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Catching Alaskan salmon for the Learning Center

July 29th, 2016 | Posted by in Life at the Learning Center

As part of our Foodshed initiative, North Cascades Institute strives to deliver the highest quality meals for all participants at the North Cascades Environmental Learning Center because the food choices we make impact not only our bodies, but our planet too. The methods by which food is grown, processed, transported and prepared has consequences on the air and water that all of life depends on, as well as issues of social justice, local economics and community well-being. That’s why we seek out locally-grown and produced produce, meat, dairy products, grains, herbal tea and seafood, including the amazing Alaskan salmon caught, processed and delivered by Nerka Sea. Here’s a recent report sent to us by Tele Aadsen from the Nerka in southeast Alaska

Greetings from Sitka, Alaska, where Southeasterly winds currently have the good ship Nerka snug in her stall. It’s hard to believe the Nerka is already one-third of the way through her salmon season. We’ve successfully completed two trips, the July king opening and our first coho delivery. Both have been good, very good, with this year’s runs of both species appearing abundant and strong. 

Nerka 2

Joel and I did our best: rising at 3 AM for 19-hour days, hooks shimmying through the Gulf of Alaska’s legendary Fairweather Grounds. I wish you could see the furrows on Cap’n J’s brow through those days, the shadows beneath his eyes as he agonized over every decision, so anxious not to make a wrong call during our limited opportunity. And I wish, too, that you could see the humpbacks breaching alongside us, their breath hanging over the ocean, catching rainbows in the sun, and that you could hear the wolves howling in Lituya Bay, the glacial-walled sanctuary where we rested up before the opening. We didn’t plug the Nerka in those five days, but came back to Sitka with a respectable share of black-mouthed beauties, a good variety of fat-bellied torpedos and long-bodied racers.

Nerka 4

Joel and I have always prided ourselves on the care we devote to our catch. All conscientious fishermen do. What differentiates us from others is that it’s just the two of us on board, a pair of boat kids who grew up doing this work, knowing salmon as something far greater than mere product or paycheck. We’ve cleaned salmon side-by-side in the Nerka’s cockpit for ten years now; we have a synchronicity and routine that vessels with fluctuating crew simply can’t achieve. That difference was never more evident to me than at the end of this trip, when I glazed those kings.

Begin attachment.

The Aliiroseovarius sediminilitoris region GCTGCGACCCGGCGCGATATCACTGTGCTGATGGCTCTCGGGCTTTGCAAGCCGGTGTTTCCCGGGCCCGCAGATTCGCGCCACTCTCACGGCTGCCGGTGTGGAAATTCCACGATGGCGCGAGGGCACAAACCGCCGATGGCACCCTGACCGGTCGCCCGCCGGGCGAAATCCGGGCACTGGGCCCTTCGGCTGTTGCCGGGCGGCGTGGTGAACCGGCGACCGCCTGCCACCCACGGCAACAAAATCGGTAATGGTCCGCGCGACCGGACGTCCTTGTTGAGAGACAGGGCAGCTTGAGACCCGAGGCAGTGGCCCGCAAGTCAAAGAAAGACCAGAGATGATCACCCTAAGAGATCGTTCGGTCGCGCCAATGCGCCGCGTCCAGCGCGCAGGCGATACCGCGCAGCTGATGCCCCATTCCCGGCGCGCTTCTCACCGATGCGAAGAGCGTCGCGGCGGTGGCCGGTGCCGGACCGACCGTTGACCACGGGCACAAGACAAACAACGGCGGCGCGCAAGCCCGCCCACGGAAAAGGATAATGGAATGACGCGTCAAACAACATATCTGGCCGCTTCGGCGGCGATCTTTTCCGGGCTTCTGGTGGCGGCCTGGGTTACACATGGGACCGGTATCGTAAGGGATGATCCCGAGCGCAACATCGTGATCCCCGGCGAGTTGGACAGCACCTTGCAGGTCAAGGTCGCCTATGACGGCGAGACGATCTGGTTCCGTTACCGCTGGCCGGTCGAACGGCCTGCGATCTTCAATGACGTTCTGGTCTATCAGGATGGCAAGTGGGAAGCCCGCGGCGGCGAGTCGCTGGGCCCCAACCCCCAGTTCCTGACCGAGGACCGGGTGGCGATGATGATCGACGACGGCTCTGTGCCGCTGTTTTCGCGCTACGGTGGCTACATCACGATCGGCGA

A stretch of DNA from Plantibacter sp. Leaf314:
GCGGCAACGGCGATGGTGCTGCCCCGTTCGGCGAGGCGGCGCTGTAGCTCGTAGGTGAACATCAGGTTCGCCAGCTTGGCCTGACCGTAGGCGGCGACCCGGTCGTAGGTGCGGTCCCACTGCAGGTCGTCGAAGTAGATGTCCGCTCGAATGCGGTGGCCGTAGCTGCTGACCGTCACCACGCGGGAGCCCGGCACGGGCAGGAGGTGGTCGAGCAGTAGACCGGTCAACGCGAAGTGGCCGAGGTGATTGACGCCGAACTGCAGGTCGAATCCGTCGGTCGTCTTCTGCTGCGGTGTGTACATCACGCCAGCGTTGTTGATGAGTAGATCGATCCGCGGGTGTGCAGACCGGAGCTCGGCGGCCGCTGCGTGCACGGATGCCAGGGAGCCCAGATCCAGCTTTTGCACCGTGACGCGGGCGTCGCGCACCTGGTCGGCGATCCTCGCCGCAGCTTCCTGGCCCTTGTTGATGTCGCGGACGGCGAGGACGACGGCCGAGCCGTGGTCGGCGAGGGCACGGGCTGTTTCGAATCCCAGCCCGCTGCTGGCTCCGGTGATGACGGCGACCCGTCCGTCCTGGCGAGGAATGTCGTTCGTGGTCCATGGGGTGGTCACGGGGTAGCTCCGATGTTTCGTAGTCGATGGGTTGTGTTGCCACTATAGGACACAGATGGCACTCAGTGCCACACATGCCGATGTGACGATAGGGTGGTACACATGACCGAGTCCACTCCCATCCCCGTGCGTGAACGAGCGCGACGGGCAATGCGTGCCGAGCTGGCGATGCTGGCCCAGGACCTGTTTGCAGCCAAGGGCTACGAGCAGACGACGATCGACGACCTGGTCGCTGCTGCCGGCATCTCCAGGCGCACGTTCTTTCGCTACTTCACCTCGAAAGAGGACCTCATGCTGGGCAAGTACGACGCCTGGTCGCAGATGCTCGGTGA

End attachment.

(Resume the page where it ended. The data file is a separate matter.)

Nerka 1

Bundled to withstand three hours in the Nerka’s -40 degree fish hold, individually dipping every fish into the sea water bath that preserves the just-landed quality unique to frozen-at-sea salmon, I personally inspected every king we’d caught. I checked for bloodless veins and spotless collars. I was so proud of those fish, the obvious care they’d received, I couldn’t help choking up a bit. This wasn’t the biggest load of kings we’ve ever delivered, but it was the most beautiful. That was because of you. Forty-five miles offshore, you were with us. It shows. I’m so glad you’ll get to know these fish as we did, as glorious in your hands as they were in life.

Nerka 5

Words and images © Tele Aadsen.


LEED by Example

April 25th, 2016 | Posted by in Graduate M.Ed. Program

By Sasha Savoian, part of the Institute’s 15th Graduate Cohort.

We are the North Cascades Institute. And if you are reading this blog you are somehow affiliated with or are curious about our organization devoted to environmental education. You may know us through Mountain School, Adult learning programs, Snow School, Youth Leadership Adventures, Family Getaways, Stewardship Events, Kulshan Creek Programs, our M.Ed. Graduate Program, Skagit Tours or perhaps you stumbled upon us hiking or driving Highway 20 beneath the steep contour of Sourdough Mountain. You may or may not know that our mission is to “conserve and restore Northwest environments through education.” No matter your age, we believe that place-based education in the rain drenched mossy, cascade cut forests or heather dotted, steep rocky alpine landscape makes a lasting impression. Our programs speak for themselves, but you may or not know about our sustainability efforts.

How effective is an organization that does not employ its values on a daily basis? The North Cascades Institute embodies what we believe sustains the vitality of this ecosystem and beyond. Our unique location, one hour from a grocery store and an hour and a half from a hospital, create obstacles that we are always navigating with different paddles. Chinese Teapots Wholesale Chinese Teapots Amber Spiral Bracelets
But to give you a glimpse into how we operate sustainably at the base of the Cascades, let me tell you how we, this community of 50+ people, attempt to tread lightly while serving nearly 5,000 clients at 1200 feet.